As supply chains and material prices continue to stabilize, the U.S. and Canadian construction industry is positioned for success in 2024.

The need for housing and some companies requiring employees to return to the office is expected to propel the industry forward, according to JLL's U.S. and Canada Construction Trends 2024 Forecast.

"The industry is ready to successfully meet the challenges of 2024," said Todd Burns, JLL's president of project development services for the Americas. "With immense housing needs, return to office strengthening and federally backed infrastructure and manufacturing accelerating, the industry is poised for growth despite challenges."

JLL expects construction spending to remain stable in the U.S., but material costs are likely to increase by 2% to 6% and employee wages to rise by 3% to 5% for a total cost increase of 2% to 4%.

Construction activity in Canada is expected to slow for the next few quarters, but if inflation eases and debt markets stabilize, builders will gain more confidence, which could to a rebound in starts by spring. Material costs are expected to rise by 3% to 5%, and employee wages are expected to go up by 4% to 6% for a total cost increase of 3% to 6%.

"Construction investment in Canada reached record levels in 2022, due primarily to booming residential and industrial sectors," said Rob Ramsay, executive vice president and national lead of project and development services for JLL Canada. "Rising interest rates have dampened activity by slowing the demand for real estate. A silver lining to a slowing economy is that softened demand normalizes inflation and helps to clear up supply chain bottlenecks."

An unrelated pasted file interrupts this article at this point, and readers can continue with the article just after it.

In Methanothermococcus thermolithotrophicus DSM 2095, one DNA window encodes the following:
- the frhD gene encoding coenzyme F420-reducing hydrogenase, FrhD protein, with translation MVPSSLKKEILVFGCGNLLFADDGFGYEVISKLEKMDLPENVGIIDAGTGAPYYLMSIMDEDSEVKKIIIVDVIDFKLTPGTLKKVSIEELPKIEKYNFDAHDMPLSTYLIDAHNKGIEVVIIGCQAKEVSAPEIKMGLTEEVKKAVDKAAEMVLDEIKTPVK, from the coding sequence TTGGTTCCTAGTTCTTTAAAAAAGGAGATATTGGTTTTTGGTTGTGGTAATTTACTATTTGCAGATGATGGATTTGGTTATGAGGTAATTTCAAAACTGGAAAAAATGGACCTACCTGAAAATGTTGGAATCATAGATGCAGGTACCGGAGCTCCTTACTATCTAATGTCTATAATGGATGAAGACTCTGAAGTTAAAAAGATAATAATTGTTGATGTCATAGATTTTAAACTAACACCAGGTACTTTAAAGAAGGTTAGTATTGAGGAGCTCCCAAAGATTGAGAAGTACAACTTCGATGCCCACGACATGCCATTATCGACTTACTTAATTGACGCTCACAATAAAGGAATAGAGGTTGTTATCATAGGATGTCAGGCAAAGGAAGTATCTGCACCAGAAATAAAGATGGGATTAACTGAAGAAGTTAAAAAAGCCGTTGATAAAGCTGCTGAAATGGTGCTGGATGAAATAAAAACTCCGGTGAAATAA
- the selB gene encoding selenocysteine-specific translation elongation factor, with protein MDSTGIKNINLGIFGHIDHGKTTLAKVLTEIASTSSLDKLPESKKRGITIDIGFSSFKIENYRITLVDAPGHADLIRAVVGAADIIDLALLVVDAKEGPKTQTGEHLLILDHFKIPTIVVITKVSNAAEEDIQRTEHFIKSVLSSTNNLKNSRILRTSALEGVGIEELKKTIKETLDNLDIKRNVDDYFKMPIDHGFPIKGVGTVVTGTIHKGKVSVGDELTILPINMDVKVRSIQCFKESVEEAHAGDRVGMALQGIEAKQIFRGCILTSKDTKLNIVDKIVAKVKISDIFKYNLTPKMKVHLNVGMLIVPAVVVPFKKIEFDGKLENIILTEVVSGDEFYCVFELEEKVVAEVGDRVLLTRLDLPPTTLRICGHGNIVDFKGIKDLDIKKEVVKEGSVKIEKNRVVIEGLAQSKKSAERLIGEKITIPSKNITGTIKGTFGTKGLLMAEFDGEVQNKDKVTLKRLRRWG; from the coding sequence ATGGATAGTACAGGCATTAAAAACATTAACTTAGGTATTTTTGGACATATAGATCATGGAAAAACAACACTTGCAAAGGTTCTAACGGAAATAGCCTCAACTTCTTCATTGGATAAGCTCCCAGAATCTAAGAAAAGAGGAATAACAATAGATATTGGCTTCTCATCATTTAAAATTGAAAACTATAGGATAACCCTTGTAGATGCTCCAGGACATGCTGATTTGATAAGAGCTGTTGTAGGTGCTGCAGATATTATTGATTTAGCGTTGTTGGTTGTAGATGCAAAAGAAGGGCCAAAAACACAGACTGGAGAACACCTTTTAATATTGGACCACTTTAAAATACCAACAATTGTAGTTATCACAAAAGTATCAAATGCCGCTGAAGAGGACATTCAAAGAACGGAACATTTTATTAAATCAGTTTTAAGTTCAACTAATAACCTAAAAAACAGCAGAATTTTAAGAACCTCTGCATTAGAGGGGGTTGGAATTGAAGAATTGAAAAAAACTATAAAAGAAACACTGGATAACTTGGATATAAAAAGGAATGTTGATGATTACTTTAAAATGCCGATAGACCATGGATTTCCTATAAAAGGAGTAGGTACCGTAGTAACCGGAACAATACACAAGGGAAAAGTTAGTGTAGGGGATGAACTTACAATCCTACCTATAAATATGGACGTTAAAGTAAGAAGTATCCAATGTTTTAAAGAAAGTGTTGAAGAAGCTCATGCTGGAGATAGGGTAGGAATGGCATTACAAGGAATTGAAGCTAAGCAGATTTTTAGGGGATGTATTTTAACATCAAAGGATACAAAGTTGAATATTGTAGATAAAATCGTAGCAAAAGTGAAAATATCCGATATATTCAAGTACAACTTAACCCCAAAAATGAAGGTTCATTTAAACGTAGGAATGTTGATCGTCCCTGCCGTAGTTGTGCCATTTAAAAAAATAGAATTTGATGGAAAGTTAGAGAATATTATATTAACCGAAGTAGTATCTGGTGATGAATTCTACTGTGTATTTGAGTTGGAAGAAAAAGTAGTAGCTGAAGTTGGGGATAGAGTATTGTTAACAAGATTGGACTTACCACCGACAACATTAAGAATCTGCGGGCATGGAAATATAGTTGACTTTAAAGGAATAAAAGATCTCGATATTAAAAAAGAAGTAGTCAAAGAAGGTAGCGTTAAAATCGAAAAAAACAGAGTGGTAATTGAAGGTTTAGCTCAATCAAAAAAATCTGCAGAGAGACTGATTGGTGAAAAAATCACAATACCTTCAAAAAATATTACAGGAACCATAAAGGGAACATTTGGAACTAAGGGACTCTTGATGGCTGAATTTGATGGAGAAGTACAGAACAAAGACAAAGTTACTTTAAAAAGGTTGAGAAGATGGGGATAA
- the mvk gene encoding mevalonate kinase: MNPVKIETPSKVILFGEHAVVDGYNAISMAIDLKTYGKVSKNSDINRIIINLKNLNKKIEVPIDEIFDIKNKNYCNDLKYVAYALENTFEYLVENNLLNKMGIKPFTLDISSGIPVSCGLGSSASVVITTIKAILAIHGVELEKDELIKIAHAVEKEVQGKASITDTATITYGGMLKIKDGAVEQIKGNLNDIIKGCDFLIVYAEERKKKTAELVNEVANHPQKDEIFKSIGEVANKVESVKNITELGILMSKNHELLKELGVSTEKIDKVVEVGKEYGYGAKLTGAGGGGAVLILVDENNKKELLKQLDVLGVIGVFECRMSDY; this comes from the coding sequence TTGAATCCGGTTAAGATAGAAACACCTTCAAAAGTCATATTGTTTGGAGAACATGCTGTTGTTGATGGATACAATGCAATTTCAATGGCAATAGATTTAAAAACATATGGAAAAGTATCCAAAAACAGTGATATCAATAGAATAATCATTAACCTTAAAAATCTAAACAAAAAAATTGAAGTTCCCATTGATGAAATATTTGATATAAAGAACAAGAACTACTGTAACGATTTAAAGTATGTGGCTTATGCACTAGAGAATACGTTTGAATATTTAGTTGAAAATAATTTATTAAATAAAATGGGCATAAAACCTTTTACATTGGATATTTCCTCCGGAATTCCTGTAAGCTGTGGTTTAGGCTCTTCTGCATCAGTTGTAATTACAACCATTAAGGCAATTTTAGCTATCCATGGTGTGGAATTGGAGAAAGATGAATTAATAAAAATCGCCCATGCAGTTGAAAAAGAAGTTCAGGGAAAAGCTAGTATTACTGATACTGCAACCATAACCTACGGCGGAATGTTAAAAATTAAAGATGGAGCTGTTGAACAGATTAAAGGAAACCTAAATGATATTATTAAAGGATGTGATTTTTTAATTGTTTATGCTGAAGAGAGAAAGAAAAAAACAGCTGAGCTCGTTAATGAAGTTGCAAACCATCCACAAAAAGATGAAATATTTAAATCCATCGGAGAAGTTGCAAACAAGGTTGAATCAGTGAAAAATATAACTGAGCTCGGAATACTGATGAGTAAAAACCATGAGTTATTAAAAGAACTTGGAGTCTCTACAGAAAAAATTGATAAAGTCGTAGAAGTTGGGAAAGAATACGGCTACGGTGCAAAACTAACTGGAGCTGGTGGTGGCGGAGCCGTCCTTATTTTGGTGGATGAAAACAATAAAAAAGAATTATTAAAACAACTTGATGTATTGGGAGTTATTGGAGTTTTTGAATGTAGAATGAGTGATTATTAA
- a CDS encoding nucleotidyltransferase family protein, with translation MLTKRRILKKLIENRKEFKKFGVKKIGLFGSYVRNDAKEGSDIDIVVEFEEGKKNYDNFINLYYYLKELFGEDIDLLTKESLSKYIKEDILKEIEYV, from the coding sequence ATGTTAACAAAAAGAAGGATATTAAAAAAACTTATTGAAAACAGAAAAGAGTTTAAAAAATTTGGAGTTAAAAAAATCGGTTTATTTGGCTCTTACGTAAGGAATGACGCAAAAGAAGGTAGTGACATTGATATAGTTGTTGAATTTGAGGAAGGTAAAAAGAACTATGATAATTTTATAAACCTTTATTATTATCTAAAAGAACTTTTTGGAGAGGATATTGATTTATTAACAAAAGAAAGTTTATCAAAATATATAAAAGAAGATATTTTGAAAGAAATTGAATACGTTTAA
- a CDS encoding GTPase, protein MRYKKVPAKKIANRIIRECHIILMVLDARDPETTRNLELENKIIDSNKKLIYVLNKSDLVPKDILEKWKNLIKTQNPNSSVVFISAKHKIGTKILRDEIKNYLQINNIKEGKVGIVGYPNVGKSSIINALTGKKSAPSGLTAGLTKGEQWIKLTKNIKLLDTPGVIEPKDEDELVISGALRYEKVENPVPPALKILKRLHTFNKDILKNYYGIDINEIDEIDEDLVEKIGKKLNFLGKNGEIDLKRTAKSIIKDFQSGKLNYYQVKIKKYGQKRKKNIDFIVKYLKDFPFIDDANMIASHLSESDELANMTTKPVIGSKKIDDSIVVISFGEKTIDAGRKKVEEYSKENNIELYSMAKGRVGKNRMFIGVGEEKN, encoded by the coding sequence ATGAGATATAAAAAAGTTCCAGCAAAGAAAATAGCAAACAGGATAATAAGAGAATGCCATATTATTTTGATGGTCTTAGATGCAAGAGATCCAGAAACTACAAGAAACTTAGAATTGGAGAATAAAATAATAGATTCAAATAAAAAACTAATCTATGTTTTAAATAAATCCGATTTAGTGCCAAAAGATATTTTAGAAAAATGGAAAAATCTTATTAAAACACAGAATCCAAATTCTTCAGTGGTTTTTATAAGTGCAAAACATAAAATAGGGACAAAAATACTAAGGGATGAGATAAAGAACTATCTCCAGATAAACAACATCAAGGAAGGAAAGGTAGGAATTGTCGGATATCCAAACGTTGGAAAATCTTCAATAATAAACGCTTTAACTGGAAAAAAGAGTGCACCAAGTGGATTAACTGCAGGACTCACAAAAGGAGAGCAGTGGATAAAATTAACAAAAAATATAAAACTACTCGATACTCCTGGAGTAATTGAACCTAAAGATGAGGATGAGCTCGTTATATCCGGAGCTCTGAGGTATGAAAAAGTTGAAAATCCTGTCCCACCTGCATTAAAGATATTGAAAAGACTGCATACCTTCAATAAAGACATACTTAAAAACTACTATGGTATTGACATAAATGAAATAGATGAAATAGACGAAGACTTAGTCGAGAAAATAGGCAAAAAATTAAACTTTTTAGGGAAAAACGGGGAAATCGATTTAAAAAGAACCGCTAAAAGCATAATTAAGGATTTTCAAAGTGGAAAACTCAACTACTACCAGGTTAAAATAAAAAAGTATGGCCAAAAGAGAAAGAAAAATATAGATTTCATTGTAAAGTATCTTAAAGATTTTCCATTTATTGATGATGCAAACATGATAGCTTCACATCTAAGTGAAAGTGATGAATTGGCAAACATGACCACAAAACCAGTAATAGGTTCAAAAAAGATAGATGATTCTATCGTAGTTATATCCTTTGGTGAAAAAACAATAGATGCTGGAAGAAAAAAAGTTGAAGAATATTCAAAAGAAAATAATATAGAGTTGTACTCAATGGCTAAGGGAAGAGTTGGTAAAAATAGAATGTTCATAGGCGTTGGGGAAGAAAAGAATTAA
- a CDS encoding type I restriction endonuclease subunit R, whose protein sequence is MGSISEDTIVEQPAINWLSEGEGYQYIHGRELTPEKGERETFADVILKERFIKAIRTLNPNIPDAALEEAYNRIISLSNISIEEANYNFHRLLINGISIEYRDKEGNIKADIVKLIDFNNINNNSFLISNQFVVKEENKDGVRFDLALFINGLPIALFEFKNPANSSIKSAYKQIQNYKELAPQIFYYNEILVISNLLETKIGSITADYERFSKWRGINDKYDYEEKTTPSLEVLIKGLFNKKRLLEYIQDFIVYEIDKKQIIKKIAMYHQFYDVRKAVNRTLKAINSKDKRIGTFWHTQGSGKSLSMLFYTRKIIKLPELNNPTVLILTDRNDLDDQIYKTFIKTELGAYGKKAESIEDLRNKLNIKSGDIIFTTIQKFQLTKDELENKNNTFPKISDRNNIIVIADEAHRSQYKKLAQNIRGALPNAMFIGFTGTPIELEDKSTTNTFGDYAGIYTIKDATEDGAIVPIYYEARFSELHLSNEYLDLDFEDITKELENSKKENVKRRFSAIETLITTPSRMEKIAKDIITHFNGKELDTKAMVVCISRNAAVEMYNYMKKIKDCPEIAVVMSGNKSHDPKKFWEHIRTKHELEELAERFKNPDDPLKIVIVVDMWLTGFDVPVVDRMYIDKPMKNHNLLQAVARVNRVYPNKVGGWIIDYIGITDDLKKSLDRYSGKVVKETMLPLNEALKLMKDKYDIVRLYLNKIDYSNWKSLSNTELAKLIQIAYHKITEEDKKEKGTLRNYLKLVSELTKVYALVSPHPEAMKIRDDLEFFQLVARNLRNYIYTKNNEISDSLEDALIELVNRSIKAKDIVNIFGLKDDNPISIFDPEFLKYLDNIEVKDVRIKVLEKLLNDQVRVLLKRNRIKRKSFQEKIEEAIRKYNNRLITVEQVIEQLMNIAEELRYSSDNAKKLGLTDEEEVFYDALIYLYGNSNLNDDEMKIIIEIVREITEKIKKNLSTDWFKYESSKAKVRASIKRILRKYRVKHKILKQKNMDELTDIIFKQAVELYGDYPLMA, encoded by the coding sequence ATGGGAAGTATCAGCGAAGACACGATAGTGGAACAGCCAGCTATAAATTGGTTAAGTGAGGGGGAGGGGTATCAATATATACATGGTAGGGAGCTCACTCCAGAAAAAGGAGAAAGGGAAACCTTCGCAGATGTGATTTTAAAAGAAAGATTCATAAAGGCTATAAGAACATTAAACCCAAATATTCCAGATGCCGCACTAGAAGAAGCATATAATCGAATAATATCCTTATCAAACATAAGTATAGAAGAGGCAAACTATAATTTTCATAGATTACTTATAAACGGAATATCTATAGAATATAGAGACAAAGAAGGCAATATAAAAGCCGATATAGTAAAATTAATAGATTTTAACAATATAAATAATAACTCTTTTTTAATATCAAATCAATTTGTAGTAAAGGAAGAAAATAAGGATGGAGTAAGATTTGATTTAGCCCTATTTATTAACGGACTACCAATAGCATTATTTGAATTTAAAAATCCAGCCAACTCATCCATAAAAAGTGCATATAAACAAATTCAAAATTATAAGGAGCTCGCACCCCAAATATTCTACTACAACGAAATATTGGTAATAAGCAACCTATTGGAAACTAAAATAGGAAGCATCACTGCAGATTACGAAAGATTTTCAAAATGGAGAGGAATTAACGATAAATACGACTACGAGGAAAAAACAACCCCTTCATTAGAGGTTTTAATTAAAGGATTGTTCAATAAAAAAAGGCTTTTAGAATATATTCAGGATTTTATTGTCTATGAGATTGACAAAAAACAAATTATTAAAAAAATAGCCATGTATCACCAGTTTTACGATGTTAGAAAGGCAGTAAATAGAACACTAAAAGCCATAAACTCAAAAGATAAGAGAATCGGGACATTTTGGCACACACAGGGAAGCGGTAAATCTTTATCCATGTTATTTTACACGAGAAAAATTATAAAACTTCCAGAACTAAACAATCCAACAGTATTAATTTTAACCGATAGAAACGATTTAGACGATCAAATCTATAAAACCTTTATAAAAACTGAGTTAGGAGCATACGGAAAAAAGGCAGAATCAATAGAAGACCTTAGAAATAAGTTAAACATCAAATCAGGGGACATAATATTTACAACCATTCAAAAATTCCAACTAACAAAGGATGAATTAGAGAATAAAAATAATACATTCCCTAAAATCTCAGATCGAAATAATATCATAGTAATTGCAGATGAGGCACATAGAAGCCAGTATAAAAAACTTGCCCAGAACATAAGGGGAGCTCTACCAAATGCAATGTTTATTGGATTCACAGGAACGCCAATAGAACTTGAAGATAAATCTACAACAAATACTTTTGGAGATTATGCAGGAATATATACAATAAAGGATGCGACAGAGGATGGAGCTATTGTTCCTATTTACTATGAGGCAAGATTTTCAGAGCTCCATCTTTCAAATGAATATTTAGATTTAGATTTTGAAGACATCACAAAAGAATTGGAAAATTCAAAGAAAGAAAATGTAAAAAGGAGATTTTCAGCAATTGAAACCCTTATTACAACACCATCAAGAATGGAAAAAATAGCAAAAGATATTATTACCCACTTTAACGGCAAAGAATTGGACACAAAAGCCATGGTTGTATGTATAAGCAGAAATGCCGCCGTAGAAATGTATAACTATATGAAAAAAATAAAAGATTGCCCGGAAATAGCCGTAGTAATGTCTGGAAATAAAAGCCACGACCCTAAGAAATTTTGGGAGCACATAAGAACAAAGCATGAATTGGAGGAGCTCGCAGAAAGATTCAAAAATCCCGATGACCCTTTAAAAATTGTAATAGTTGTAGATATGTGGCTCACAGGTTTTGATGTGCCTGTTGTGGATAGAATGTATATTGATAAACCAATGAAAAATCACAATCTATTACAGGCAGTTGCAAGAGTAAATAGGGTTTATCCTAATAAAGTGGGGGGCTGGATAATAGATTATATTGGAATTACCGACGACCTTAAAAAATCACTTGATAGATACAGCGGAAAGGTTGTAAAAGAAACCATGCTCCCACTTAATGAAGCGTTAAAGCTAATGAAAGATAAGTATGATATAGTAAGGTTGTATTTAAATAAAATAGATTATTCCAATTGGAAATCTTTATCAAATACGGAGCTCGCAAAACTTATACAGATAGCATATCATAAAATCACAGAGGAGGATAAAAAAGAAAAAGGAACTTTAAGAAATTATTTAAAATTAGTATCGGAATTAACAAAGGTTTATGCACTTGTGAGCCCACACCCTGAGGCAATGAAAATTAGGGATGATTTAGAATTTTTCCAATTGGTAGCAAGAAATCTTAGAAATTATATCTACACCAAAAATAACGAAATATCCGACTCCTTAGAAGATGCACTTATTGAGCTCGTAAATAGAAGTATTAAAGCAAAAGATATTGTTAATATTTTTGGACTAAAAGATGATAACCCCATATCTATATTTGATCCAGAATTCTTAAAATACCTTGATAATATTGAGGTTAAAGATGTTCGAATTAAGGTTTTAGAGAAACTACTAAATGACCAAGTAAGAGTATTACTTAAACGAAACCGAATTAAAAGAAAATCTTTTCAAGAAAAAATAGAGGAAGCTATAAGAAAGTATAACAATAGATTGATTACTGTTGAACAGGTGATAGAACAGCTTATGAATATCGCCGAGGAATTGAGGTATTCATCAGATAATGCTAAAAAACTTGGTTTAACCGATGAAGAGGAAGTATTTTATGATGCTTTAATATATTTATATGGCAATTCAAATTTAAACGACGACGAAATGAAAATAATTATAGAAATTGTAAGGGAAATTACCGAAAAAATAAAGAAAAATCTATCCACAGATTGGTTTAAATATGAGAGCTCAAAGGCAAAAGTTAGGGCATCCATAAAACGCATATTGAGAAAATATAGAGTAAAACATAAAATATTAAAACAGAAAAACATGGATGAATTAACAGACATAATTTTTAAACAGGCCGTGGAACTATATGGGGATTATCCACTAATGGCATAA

Labor shortages are expected to persist as more workers leave the industry. Although advancements in technology will help, they can't replace the need for labor. Workers need both technical ability and soft skills for problem-solving and innovation, Ramsay said.

Scott Figler, JLL's national research director in Canada, noted that Canada's construction wages were up by 5% to 7% from 2022 to 2023 and said he expects high wage growth to continue well into 2024 at around 4% to 6%.

"With cost pressures easing on the material side, most of the current cost inflation can be attributed to rising wages," Figler said.

Overall, the outlook for the construction industry is positive. The construction industry has been addressing the complex issues revealed in the built environment during the pandemic.

"For a successful year ahead, it is imperative that industry leaders keep three strategies in mind," Burns said. "They must know their people in order to retain talent, know their projects to understand what technologies can be used to assist and know their markets in order to anticipate what is coming next and plan for success."